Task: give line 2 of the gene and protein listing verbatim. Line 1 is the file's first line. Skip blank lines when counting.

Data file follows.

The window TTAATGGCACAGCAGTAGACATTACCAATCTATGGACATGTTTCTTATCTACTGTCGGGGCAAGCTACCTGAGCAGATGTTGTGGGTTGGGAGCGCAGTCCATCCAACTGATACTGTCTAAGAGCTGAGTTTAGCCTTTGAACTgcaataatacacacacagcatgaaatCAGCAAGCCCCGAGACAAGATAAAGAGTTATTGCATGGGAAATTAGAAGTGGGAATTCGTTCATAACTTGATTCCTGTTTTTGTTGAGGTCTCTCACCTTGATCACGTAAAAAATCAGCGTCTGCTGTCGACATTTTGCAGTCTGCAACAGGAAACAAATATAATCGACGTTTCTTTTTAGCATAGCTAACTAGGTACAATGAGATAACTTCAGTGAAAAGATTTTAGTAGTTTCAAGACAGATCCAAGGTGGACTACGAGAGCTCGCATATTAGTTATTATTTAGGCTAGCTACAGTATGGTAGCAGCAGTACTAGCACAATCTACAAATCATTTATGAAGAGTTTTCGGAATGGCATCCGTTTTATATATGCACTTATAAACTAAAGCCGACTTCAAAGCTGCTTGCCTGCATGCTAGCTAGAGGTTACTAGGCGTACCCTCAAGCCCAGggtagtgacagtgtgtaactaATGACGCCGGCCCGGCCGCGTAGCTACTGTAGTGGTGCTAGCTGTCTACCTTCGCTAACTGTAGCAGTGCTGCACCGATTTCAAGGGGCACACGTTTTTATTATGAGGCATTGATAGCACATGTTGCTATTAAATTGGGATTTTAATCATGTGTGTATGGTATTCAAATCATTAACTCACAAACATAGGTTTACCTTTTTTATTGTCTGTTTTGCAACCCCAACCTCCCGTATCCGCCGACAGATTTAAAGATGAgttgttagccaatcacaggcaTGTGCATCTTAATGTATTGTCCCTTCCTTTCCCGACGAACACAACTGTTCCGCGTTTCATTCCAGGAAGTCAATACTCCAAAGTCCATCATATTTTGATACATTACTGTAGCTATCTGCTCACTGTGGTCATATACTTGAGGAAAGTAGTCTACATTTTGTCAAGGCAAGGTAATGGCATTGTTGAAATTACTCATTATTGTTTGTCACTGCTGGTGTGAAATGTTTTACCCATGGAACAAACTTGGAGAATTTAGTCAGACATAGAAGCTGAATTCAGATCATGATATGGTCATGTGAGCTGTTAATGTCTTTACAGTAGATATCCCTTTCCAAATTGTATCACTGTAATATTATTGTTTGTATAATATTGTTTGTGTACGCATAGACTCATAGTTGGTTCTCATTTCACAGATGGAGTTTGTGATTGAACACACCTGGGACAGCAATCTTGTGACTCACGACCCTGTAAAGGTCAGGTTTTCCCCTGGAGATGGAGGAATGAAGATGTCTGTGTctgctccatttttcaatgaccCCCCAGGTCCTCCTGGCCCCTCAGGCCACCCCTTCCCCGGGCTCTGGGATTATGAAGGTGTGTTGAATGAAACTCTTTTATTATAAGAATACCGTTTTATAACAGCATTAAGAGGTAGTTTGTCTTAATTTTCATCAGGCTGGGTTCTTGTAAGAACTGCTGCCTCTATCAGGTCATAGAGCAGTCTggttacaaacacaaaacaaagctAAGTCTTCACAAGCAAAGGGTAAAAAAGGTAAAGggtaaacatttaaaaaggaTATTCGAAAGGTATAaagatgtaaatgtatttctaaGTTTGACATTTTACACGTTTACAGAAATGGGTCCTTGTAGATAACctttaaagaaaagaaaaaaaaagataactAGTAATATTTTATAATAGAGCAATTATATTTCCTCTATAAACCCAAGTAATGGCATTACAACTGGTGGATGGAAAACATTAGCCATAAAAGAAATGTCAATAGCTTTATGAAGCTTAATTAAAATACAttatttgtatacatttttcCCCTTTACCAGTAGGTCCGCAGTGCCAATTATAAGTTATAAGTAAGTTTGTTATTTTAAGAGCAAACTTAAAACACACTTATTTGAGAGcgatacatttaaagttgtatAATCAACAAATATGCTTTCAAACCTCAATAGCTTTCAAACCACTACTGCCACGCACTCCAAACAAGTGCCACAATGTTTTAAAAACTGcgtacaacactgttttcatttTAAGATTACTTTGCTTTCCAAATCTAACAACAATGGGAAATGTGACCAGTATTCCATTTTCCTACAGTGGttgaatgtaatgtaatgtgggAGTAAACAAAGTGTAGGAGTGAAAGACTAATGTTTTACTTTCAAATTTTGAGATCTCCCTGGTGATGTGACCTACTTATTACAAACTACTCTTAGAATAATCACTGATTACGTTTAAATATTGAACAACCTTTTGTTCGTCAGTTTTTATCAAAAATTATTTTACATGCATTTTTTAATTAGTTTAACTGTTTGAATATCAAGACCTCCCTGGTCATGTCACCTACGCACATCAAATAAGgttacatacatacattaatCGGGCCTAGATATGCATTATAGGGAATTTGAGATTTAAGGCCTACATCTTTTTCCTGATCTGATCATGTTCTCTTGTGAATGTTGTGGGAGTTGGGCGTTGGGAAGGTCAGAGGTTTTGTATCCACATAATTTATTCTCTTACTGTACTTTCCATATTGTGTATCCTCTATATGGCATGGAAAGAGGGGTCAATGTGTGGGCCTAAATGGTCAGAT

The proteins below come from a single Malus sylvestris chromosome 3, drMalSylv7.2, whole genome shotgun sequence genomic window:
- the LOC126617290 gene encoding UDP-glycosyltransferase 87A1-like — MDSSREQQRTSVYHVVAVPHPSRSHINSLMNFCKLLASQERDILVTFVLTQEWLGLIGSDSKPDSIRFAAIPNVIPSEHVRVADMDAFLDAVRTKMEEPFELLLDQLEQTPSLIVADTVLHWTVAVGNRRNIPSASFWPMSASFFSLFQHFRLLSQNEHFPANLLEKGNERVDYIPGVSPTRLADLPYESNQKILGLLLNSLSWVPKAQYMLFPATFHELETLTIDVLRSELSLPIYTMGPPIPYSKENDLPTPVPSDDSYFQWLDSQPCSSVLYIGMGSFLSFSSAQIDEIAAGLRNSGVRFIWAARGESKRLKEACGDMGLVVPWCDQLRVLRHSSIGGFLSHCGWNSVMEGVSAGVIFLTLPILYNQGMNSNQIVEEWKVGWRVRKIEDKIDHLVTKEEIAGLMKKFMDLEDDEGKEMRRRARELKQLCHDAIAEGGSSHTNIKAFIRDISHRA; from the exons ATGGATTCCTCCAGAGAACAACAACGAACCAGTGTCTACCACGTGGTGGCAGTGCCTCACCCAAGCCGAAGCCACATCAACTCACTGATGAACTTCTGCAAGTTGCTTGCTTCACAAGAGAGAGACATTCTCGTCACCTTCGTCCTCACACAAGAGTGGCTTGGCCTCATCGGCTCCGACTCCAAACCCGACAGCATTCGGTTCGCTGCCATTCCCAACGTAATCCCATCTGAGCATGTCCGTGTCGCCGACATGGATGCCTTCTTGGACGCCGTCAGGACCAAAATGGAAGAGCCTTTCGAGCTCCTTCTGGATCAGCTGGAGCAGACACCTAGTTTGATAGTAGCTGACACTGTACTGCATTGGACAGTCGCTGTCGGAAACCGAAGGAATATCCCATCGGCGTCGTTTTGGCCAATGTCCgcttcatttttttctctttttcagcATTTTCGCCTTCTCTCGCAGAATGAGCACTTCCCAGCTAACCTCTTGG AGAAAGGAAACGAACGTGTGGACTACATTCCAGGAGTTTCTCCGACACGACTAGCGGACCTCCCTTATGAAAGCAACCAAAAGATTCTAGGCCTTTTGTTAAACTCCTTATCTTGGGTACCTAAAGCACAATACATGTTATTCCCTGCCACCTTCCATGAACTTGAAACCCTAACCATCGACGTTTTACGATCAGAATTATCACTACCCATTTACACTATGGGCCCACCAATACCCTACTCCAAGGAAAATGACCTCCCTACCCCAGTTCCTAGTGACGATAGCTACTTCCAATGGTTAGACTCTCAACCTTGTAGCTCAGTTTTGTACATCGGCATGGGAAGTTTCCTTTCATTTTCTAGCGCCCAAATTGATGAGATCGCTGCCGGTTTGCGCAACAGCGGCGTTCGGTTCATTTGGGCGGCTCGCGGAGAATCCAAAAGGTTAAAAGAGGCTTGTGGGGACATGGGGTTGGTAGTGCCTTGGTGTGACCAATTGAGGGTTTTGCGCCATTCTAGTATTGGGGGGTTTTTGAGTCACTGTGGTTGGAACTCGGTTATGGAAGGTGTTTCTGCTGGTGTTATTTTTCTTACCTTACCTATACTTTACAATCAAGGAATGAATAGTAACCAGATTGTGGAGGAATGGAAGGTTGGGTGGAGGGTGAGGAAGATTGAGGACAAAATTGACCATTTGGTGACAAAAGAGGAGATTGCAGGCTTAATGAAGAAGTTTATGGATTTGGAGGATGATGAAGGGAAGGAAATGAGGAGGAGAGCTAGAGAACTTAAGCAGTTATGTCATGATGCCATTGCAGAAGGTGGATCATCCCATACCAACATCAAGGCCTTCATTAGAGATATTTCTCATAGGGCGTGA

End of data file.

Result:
The proteins below come from a single Malus sylvestris chromosome 3, drMalSylv7.2, whole genome shotgun sequence genomic window: